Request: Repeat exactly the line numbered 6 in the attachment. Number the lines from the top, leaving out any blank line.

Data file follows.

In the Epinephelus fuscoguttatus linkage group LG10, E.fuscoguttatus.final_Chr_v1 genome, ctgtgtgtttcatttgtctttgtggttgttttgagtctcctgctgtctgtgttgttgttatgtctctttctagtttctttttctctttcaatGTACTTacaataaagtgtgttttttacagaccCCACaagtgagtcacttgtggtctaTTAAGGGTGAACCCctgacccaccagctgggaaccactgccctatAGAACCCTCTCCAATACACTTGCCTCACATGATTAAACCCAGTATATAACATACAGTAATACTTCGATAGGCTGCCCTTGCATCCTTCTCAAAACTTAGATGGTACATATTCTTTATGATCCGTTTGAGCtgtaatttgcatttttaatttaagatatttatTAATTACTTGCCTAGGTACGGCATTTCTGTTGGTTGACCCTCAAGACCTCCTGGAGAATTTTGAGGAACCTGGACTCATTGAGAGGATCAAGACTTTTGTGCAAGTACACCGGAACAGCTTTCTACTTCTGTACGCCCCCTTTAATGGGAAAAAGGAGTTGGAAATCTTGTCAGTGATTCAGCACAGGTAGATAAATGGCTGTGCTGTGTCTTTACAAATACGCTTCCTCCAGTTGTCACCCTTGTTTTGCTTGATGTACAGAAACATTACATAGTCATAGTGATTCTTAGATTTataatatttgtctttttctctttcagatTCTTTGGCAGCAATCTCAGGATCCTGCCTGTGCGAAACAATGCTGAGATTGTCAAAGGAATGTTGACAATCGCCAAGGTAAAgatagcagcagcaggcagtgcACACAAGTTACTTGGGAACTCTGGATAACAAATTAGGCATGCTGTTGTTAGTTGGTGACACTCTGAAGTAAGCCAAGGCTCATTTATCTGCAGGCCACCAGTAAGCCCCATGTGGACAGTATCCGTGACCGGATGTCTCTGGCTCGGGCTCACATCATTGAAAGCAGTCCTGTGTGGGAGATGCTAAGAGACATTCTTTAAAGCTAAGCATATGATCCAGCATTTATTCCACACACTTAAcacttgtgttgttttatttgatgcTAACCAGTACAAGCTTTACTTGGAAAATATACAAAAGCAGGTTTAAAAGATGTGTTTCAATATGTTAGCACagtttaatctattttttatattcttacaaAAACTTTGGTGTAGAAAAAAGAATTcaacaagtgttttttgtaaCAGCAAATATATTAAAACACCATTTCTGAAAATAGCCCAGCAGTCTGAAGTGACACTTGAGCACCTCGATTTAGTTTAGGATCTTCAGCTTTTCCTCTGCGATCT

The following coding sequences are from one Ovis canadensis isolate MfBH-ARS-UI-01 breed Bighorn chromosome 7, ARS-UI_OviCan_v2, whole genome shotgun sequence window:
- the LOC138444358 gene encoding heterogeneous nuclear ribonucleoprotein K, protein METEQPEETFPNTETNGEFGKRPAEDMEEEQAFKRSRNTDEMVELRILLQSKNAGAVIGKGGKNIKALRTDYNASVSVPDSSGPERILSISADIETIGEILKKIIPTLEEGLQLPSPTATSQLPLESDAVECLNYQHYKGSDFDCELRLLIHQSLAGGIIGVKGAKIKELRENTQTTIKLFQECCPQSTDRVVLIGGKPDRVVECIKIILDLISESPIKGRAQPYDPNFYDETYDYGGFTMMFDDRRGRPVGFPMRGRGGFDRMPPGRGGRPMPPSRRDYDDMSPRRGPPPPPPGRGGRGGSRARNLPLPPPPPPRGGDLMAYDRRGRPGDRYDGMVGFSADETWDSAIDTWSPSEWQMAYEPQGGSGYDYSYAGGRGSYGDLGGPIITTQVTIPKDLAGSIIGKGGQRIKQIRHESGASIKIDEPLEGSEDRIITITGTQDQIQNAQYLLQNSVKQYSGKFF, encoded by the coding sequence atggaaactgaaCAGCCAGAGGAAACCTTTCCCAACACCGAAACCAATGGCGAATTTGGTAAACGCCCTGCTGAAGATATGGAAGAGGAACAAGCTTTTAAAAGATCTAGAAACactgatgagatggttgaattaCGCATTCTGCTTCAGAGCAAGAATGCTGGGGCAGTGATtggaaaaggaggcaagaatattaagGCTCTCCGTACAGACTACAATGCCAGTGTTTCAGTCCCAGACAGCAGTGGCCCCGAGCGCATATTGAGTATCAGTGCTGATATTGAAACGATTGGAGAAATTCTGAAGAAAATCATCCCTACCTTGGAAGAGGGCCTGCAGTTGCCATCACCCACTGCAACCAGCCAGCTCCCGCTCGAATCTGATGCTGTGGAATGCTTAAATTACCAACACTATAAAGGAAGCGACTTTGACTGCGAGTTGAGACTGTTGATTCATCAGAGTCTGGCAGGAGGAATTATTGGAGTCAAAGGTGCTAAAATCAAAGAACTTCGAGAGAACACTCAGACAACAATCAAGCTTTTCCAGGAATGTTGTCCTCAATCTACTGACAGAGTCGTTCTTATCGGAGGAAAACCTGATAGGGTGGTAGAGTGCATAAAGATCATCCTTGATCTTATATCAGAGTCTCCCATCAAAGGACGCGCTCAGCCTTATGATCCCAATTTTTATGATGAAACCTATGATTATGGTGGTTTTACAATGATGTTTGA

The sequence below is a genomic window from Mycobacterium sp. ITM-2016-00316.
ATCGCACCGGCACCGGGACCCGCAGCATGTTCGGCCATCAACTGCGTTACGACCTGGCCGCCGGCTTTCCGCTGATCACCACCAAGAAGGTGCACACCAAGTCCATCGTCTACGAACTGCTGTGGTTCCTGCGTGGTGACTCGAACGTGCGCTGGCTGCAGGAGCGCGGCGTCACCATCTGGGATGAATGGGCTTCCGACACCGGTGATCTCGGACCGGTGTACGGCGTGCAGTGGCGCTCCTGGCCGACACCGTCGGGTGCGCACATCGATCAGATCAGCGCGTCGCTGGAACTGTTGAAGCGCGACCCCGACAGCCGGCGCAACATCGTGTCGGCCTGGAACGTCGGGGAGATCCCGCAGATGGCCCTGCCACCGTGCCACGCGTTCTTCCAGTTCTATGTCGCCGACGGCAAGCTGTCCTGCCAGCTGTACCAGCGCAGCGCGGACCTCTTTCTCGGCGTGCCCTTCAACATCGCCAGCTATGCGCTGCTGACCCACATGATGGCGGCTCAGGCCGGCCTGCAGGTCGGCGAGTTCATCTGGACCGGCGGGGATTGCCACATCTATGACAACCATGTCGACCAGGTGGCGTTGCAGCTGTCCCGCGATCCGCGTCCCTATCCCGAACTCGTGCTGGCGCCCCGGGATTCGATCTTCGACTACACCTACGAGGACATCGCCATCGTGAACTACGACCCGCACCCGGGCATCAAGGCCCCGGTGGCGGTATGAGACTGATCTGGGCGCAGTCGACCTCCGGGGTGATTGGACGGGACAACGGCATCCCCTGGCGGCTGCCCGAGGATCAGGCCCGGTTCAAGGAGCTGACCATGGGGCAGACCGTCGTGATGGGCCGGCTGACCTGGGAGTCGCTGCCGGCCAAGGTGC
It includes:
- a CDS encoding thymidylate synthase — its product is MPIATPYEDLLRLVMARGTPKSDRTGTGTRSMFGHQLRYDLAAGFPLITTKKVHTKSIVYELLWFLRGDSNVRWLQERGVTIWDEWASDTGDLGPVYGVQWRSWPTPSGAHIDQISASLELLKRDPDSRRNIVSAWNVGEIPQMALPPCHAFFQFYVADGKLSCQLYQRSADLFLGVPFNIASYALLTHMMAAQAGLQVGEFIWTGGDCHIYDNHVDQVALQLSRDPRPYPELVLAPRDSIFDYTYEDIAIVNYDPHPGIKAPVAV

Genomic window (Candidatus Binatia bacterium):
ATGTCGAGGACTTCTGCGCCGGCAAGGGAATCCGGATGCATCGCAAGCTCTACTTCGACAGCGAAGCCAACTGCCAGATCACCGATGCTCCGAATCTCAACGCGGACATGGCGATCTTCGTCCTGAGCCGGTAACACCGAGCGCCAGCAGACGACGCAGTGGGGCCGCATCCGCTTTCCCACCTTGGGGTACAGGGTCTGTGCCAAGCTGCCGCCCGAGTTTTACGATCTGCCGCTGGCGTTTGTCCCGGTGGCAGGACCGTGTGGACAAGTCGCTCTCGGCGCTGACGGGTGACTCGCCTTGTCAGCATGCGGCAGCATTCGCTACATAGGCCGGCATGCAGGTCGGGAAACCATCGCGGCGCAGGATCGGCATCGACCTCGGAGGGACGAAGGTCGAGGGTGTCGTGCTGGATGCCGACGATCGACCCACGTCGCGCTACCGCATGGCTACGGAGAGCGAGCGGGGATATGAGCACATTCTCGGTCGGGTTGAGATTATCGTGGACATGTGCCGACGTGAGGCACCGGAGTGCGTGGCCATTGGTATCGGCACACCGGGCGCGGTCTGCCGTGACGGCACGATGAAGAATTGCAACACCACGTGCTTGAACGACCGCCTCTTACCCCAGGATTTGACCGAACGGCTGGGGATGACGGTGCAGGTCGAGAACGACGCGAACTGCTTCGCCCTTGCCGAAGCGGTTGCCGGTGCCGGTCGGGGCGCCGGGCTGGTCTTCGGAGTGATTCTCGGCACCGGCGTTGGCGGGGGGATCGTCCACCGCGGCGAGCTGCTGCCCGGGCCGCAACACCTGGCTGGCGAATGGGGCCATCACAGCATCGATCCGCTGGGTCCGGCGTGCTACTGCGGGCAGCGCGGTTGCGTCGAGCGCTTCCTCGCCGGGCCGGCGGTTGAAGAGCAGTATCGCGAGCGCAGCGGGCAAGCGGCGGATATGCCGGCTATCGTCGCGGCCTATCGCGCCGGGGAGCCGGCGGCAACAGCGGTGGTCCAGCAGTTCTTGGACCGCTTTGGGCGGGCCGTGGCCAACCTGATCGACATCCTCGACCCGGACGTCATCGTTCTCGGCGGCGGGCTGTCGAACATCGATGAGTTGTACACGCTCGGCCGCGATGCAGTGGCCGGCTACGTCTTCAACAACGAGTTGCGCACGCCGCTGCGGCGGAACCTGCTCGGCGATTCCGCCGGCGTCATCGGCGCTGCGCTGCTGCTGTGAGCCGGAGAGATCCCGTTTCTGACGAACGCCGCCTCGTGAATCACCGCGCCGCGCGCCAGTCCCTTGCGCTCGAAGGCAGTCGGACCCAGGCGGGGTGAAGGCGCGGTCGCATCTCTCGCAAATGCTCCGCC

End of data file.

It includes: